How does a space probe identify molecules without actually obtaining the molecules? The common identification techniques I can think of are spectroscopy and magnetic resonance, but for both of them, the apparatus needs to interact with the molecule and get readings from them (first the absorption and then the transmission/emission), which, from thousands of kilometers away, sounds quite difficult.

Is there a completely different technique developed for space? Or does space spectroscopy or magnetic resonance work a bit differently than in earth?

  • $\begingroup$ Are you thinking of any particular space probes and their associated instrumentation? Otherwise, it might be a bit general, list type question, no offence. $\endgroup$
    – user81619
    Oct 31, 2015 at 0:18
  • $\begingroup$ If you're thinking of Mars explorers, their arsenal of on-board chemical analysis should be googlable. $\endgroup$
    – Gert
    Oct 31, 2015 at 0:19
  • $\begingroup$ I just thought of this after reading how New Horizons found water on Pluto. But the question addresses all spacecraft that are capable of identifying molecules on a celestial body without landing on it. A similar question on the site led me to this page: nasa.gov/mission_pages/spitzer/multimedia/pia13287a.html $\endgroup$
    – Esoppant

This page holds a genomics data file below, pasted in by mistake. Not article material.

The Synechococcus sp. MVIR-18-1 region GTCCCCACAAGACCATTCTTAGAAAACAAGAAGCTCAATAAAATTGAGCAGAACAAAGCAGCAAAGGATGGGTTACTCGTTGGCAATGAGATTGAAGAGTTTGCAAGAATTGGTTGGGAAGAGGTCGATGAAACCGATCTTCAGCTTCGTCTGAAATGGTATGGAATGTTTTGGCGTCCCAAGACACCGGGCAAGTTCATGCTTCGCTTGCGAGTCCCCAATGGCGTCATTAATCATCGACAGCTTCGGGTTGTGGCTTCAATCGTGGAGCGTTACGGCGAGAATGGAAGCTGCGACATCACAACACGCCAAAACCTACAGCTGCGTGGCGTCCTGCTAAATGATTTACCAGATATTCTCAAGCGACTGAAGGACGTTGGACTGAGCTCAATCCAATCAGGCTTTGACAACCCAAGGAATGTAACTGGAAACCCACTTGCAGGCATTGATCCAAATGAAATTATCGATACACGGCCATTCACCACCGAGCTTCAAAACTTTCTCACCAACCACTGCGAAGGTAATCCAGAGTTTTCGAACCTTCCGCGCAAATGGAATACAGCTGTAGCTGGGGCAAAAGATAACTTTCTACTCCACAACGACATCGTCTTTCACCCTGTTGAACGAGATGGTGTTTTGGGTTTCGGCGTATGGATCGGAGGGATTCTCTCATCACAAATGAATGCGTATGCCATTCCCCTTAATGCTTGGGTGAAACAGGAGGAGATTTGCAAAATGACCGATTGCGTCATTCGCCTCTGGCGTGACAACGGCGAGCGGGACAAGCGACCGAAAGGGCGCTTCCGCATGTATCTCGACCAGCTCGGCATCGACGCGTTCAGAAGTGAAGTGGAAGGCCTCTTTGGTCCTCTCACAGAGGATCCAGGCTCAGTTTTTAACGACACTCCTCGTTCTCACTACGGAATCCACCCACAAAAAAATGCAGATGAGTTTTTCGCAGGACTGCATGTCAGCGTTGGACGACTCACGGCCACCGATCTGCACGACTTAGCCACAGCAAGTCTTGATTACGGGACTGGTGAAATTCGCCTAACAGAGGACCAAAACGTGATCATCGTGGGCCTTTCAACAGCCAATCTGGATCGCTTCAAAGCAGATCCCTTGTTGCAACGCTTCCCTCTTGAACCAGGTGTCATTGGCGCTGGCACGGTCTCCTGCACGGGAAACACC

Oct 31, 2015 at 0:22
  • $\begingroup$ Same with Clementine, water on the moon, en.m.wikipedia.org/wiki/Clementine_(spacecraft) I am no expert, but I can't immediately see why space setup should be any different in principle. Possibly more protection from radiation skewing the results would be needed but that's just my guess. Physics is physics, no matter where you are. $\endgroup$
    – user81619
    Oct 31, 2015 at 0:25
  • $\begingroup$ Apparently, infrared telescopes can gather light from the molecules they want to identify; but I'm still a bit curious about how they manage to gather light only from specific molecules from such a distance. Wouldn't background radiation affect the process greatly? $\endgroup$
    – Esoppant
    Oct 31, 2015 at 0:29

1 Answer 1


There are several broadband light sources in outer space such as quasars and blazars which basically can act as a light bulb. Earth bound telescopes as well as satellite telescopes can see absorption features in the light when the light passes through some cloud in outer space that contains molecules before the light reaches earth. In addition molecules in outer space can be excited by this radiation or by collisions with other molecules and emit light. In fact there are many masers in space such as water masers and methanol masers.


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